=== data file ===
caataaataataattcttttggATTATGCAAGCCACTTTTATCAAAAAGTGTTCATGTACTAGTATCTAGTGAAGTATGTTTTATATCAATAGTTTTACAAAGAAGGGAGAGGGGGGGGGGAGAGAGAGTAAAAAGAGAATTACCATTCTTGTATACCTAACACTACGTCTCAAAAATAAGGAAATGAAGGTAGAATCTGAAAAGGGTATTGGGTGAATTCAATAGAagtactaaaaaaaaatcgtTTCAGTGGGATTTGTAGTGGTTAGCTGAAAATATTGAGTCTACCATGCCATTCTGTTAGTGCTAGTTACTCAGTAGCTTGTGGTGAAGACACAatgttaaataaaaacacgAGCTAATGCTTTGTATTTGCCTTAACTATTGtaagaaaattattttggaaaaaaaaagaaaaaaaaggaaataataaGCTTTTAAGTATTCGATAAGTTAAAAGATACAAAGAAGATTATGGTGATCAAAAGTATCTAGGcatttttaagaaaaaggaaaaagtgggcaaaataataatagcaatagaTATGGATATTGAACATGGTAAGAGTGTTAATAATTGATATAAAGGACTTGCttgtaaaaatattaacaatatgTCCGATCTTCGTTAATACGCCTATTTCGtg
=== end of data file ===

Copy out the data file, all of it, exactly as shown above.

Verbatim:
caataaataataattcttttggATTATGCAAGCCACTTTTATCAAAAAGTGTTCATGTACTAGTATCTAGTGAAGTATGTTTTATATCAATAGTTTTACAAAGAAGGGAGAGGGGGGGGGGAGAGAGAGTAAAAAGAGAATTACCATTCTTGTATACCTAACACTACGTCTCAAAAATAAGGAAATGAAGGTAGAATCTGAAAAGGGTATTGGGTGAATTCAATAGAagtactaaaaaaaaatcgtTTCAGTGGGATTTGTAGTGGTTAGCTGAAAATATTGAGTCTACCATGCCATTCTGTTAGTGCTAGTTACTCAGTAGCTTGTGGTGAAGACACAatgttaaataaaaacacgAGCTAATGCTTTGTATTTGCCTTAACTATTGtaagaaaattattttggaaaaaaaaagaaaaaaaaggaaataataaGCTTTTAAGTATTCGATAAGTTAAAAGATACAAAGAAGATTATGGTGATCAAAAGTATCTAGGcatttttaagaaaaaggaaaaagtgggcaaaataataatagcaatagaTATGGATATTGAACATGGTAAGAGTGTTAATAATTGATATAAAGGACTTGCttgtaaaaatattaacaatatgTCCGATCTTCGTTAATACGCCTATTTCGtg